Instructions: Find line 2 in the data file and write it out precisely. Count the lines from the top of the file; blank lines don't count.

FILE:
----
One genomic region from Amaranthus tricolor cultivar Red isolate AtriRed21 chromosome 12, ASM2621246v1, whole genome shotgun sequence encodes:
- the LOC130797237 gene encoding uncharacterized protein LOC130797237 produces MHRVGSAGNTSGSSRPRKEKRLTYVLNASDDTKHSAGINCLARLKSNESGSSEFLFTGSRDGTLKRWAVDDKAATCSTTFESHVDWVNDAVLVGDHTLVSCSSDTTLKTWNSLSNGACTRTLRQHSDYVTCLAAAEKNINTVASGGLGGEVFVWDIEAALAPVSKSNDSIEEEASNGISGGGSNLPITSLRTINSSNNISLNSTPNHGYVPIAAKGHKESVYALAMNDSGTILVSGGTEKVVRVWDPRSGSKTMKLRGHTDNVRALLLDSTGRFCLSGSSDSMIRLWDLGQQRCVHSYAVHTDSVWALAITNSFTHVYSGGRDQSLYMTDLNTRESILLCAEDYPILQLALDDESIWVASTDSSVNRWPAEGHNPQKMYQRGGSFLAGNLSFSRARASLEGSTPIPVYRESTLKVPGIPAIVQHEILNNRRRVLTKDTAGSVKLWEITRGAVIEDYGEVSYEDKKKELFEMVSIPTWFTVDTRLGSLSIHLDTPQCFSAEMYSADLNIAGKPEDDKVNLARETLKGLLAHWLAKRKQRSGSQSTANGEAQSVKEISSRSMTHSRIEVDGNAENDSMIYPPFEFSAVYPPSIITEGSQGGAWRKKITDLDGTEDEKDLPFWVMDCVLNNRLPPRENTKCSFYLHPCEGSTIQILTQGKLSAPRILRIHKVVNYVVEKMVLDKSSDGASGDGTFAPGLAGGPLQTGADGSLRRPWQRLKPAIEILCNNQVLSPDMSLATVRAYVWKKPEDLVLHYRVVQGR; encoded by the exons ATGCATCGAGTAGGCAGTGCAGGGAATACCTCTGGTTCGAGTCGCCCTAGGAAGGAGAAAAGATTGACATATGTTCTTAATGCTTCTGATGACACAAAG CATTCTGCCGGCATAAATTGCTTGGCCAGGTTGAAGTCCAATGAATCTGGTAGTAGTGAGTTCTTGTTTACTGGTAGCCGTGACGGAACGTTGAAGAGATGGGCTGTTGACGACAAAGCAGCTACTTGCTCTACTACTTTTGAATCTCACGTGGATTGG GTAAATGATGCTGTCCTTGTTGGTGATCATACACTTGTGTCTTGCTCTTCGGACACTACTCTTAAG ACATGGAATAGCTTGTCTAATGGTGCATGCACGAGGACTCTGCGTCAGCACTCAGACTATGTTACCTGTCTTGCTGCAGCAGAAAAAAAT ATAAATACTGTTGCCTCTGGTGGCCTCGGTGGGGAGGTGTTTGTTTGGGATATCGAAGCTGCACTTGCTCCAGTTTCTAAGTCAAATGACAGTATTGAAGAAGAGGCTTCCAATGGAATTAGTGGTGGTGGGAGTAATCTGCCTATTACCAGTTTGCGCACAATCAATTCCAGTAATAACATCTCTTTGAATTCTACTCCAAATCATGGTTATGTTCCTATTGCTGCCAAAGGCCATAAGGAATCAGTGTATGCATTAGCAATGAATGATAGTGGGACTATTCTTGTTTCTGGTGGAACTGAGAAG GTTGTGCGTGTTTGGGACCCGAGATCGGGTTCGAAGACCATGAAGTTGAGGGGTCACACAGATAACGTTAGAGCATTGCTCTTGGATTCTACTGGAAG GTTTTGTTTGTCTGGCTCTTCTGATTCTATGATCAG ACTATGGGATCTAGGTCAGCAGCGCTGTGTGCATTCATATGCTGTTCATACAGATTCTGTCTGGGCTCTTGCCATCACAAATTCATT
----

- the LOC130797237 gene encoding uncharacterized protein LOC130797237 produces MHRVGSAGNTSGSSRPRKEKRLTYVLNASDDTKHSAGINCLARLKSNESGSSEFLFTGSRDGTLKRWAVDDKAATCSTTFESHVDWVNDAVLVGDHTLVSCSSDTTLKTWNSLSNGACTRTLRQHSDYVTCLAAAEKNINTVASGGLGGEVFVWDIEAALAPVSKSNDSIEEEASNGISGGGSNLPITSLRTINSSNNISLNSTPNHGYVPIAAKGHKESVYALAMNDSGTILVSGGTEKVVRVWDPRSGSKTMKLRGHTDNVRALLLDSTGRFCLSGSSDSMIRLWDLGQQRCVHSYAVHTDSVWALAITNSFTHVYSGGRDQSLYMTDLNTRESILLCAEDYPILQLALDDESIWVASTDSSVNRWPAEGHNPQKMYQRGGSFLAGNLSFSRARASLEGSTPIPVYRESTLKVPGIPAIVQHEILNNRRRVLTKDTAGSVKLWEITRGAVIEDYGEVSYEDKKKELFEMVSIPTWFTVDTRLGSLSIHLDTPQCFSAEMYSADLNIAGKPEDDKVNLARETLKGLLAHWLAKRKQRSGSQSTANGEAQSVKEISSRSMTHSRIEVDGNAENDSMIYPPFEFSAVYPPSIITEGSQGGAWRKKITDLDGTEDEKDLPFWVMDCVLNNRLPPRENTKCSFYLHPCEGSTIQILTQGKLSAPRILRIHKVVNYVVEKMVLDKSSDGASGDGTFAPGLAGGPLQTGADGSLRRPWQRLKPAIEILCNNQVLSPDMSLATVRAYVWKKPEDLVLHYRVVQGR; encoded by the exons ATGCATCGAGTAGGCAGTGCAGGGAATACCTCTGGTTCGAGTCGCCCTAGGAAGGAGAAAAGATTGACATATGTTCTTAATGCTTCTGATGACACAAAG CATTCTGCCGGCATAAATTGCTTGGCCAGGTTGAAGTCCAATGAATCTGGTAGTAGTGAGTTCTTGTTTACTGGTAGCCGTGACGGAACGTTGAAGAGATGGGCTGTTGACGACAAAGCAGCTACTTGCTCTACTACTTTTGAATCTCACGTGGATTGG GTAAATGATGCTGTCCTTGTTGGTGATCATACACTTGTGTCTTGCTCTTCGGACACTACTCTTAAG ACATGGAATAGCTTGTCTAATGGTGCATGCACGAGGACTCTGCGTCAGCACTCAGACTATGTTACCTGTCTTGCTGCAGCAGAAAAAAAT ATAAATACTGTTGCCTCTGGTGGCCTCGGTGGGGAGGTGTTTGTTTGGGATATCGAAGCTGCACTTGCTCCAGTTTCTAAGTCAAATGACAGTATTGAAGAAGAGGCTTCCAATGGAATTAGTGGTGGTGGGAGTAATCTGCCTATTACCAGTTTGCGCACAATCAATTCCAGTAATAACATCTCTTTGAATTCTACTCCAAATCATGGTTATGTTCCTATTGCTGCCAAAGGCCATAAGGAATCAGTGTATGCATTAGCAATGAATGATAGTGGGACTATTCTTGTTTCTGGTGGAACTGAGAAG GTTGTGCGTGTTTGGGACCCGAGATCGGGTTCGAAGACCATGAAGTTGAGGGGTCACACAGATAACGTTAGAGCATTGCTCTTGGATTCTACTGGAAG GTTTTGTTTGTCTGGCTCTTCTGATTCTATGATCAG ACTATGGGATCTAGGTCAGCAGCGCTGTGTGCATTCATATGCTGTTCATACAGATTCTGTCTGGGCTCTTGCCATCACAAATTCATT